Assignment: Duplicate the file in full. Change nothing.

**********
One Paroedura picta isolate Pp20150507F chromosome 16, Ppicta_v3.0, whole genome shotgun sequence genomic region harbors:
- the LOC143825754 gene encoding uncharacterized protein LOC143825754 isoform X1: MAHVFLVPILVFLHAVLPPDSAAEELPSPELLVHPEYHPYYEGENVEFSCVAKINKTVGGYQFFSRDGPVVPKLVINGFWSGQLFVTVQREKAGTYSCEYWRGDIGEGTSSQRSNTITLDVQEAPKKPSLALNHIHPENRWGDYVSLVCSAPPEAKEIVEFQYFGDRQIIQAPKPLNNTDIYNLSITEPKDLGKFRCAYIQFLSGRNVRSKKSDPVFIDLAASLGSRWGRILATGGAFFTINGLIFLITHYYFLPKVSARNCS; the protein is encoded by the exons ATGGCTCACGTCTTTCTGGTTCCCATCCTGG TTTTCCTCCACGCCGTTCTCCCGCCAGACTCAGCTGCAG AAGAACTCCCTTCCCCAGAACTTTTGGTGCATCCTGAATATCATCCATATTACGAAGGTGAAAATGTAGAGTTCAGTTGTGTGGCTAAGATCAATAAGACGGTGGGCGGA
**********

One Paroedura picta isolate Pp20150507F chromosome 16, Ppicta_v3.0, whole genome shotgun sequence genomic region harbors:
- the LOC143825754 gene encoding uncharacterized protein LOC143825754 isoform X1: MAHVFLVPILVFLHAVLPPDSAAEELPSPELLVHPEYHPYYEGENVEFSCVAKINKTVGGYQFFSRDGPVVPKLVINGFWSGQLFVTVQREKAGTYSCEYWRGDIGEGTSSQRSNTITLDVQEAPKKPSLALNHIHPENRWGDYVSLVCSAPPEAKEIVEFQYFGDRQIIQAPKPLNNTDIYNLSITEPKDLGKFRCAYIQFLSGRNVRSKKSDPVFIDLAASLGSRWGRILATGGAFFTINGLIFLITHYYFLPKVSARNCS; the protein is encoded by the exons ATGGCTCACGTCTTTCTGGTTCCCATCCTGG TTTTCCTCCACGCCGTTCTCCCGCCAGACTCAGCTGCAG AAGAACTCCCTTCCCCAGAACTTTTGGTGCATCCTGAATATCATCCATATTACGAAGGTGAAAATGTAGAGTTCAGTTGTGTGGCTAAGATCAATAAGACGGTGGGCGGA